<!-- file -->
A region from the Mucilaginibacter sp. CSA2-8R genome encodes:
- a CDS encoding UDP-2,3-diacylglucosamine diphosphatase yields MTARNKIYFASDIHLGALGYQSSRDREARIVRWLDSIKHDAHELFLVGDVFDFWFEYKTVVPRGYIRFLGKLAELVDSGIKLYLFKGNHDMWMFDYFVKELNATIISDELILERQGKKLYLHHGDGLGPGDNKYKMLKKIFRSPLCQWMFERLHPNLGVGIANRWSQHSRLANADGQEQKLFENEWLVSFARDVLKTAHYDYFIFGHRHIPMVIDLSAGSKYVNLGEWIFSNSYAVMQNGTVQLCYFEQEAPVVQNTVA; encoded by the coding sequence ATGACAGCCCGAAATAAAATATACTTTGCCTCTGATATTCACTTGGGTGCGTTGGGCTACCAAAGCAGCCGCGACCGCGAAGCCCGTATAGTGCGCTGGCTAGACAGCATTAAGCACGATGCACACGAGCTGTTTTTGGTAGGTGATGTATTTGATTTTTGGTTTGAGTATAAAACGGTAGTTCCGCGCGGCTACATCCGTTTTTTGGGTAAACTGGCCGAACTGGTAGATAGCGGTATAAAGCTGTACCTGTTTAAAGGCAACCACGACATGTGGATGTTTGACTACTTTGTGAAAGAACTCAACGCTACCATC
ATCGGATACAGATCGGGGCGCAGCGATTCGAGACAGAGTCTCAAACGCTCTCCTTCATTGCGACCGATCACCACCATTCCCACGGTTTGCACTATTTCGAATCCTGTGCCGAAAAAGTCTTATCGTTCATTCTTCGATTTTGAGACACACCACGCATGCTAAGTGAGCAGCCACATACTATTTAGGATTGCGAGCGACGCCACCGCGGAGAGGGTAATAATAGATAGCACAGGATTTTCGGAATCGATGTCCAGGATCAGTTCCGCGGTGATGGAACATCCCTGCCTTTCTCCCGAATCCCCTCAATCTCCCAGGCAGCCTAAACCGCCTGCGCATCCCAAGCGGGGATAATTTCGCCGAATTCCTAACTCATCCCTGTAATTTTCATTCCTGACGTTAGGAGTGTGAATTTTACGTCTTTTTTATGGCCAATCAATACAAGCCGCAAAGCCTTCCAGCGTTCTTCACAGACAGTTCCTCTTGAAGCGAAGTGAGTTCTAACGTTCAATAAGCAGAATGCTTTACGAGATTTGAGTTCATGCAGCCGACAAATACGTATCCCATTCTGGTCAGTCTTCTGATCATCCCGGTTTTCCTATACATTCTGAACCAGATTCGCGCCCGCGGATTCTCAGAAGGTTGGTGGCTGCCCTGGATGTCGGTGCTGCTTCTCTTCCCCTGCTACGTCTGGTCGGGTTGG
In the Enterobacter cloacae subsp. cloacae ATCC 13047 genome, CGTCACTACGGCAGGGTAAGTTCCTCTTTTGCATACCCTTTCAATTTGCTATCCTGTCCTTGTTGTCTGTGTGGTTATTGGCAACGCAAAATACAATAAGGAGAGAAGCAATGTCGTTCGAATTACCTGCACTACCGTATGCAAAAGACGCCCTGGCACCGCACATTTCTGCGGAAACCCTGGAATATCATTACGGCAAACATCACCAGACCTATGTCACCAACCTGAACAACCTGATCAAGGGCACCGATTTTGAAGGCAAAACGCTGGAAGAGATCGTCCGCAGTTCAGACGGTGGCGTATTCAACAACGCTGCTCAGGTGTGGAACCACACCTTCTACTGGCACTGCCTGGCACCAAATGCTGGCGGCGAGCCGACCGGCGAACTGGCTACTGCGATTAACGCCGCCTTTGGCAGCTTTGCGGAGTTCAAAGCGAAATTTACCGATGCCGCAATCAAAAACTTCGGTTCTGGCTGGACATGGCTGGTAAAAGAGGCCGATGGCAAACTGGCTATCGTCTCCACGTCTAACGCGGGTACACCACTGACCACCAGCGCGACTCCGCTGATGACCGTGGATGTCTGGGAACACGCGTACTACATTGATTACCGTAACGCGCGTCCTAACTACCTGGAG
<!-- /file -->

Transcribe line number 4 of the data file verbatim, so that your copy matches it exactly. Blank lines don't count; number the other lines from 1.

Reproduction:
In the Enterobacter cloacae subsp. cloacae ATCC 13047 genome, CGTCACTACGGCAGGGTAAGTTCCTCTTTTGCATACCCTTTCAATTTGCTATCCTGTCCTTGTTGTCTGTGTGGTTATTGGCAACGCAAAATACAATAAGGAGAGAAGCAATGTCGTTCGAATTACCTGCACTACCGTATGCAAAAGACGCCCTGGCACCGCACATTTCTGCGGAAACCCTGGAATATCATTACGGCAAACATCACCAGACCTATGTCACCAACCTGAACAACCTGATCAAGGGCACCGATTTTGAAGGCAAAACGCTGGAAGAGATCGTCCGCAGTTCAGACGGTGGCGTATTCAACAACGCTGCTCAGGTGTGGAACCACACCTTCTACTGGCACTGCCTGGCACCAAATGCTGGCGGCGAGCCGACCGGCGAACTGGCTACTGCGATTAACGCCGCCTTTGGCAGCTTTGCGGAGTTCAAAGCGAAATTTACCGATGCCGCAATCAAAAACTTCGGTTCTGGCTGGACATGGCTGGTAAAAGAGGCCGATGGCAAACTGGCTATCGTCTCCACGTCTAACGCGGGTACACCACTGACCACCAGCGCGACTCCGCTGATGACCGTGGATGTCTGGGAACACGCGTACTACATTGATTACCGTAACGCGCGTCCTAACTACCTGGAG